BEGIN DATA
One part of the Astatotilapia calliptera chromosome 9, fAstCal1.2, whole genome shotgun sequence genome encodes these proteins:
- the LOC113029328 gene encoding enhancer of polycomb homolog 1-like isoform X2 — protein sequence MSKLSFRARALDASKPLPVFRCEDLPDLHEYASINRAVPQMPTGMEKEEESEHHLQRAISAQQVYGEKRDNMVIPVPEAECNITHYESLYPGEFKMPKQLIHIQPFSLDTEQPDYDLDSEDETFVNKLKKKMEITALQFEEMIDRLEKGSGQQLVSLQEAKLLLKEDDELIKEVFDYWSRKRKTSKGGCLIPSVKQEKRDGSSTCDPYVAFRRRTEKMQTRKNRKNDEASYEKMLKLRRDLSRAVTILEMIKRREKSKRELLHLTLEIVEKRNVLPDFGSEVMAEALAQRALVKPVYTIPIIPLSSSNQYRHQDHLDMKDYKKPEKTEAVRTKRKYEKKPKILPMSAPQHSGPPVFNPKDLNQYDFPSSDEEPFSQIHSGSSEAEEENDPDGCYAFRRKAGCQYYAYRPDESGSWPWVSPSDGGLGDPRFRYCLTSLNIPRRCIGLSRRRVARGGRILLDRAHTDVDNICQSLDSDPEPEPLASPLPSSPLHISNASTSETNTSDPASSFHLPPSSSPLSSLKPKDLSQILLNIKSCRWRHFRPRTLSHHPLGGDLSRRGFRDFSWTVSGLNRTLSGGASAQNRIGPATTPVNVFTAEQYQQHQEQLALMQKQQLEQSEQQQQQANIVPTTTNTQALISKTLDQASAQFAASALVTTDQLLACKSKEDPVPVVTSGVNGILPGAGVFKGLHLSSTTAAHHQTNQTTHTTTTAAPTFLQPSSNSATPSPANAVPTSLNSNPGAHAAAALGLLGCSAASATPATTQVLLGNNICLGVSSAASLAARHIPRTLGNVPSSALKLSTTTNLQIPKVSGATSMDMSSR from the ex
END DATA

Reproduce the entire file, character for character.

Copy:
One part of the Astatotilapia calliptera chromosome 9, fAstCal1.2, whole genome shotgun sequence genome encodes these proteins:
- the LOC113029328 gene encoding enhancer of polycomb homolog 1-like isoform X2 — protein sequence MSKLSFRARALDASKPLPVFRCEDLPDLHEYASINRAVPQMPTGMEKEEESEHHLQRAISAQQVYGEKRDNMVIPVPEAECNITHYESLYPGEFKMPKQLIHIQPFSLDTEQPDYDLDSEDETFVNKLKKKMEITALQFEEMIDRLEKGSGQQLVSLQEAKLLLKEDDELIKEVFDYWSRKRKTSKGGCLIPSVKQEKRDGSSTCDPYVAFRRRTEKMQTRKNRKNDEASYEKMLKLRRDLSRAVTILEMIKRREKSKRELLHLTLEIVEKRNVLPDFGSEVMAEALAQRALVKPVYTIPIIPLSSSNQYRHQDHLDMKDYKKPEKTEAVRTKRKYEKKPKILPMSAPQHSGPPVFNPKDLNQYDFPSSDEEPFSQIHSGSSEAEEENDPDGCYAFRRKAGCQYYAYRPDESGSWPWVSPSDGGLGDPRFRYCLTSLNIPRRCIGLSRRRVARGGRILLDRAHTDVDNICQSLDSDPEPEPLASPLPSSPLHISNASTSETNTSDPASSFHLPPSSSPLSSLKPKDLSQILLNIKSCRWRHFRPRTLSHHPLGGDLSRRGFRDFSWTVSGLNRTLSGGASAQNRIGPATTPVNVFTAEQYQQHQEQLALMQKQQLEQSEQQQQQANIVPTTTNTQALISKTLDQASAQFAASALVTTDQLLACKSKEDPVPVVTSGVNGILPGAGVFKGLHLSSTTAAHHQTNQTTHTTTTAAPTFLQPSSNSATPSPANAVPTSLNSNPGAHAAAALGLLGCSAASATPATTQVLLGNNICLGVSSAASLAARHIPRTLGNVPSSALKLSTTTNLQIPKVSGATSMDMSSR from the ex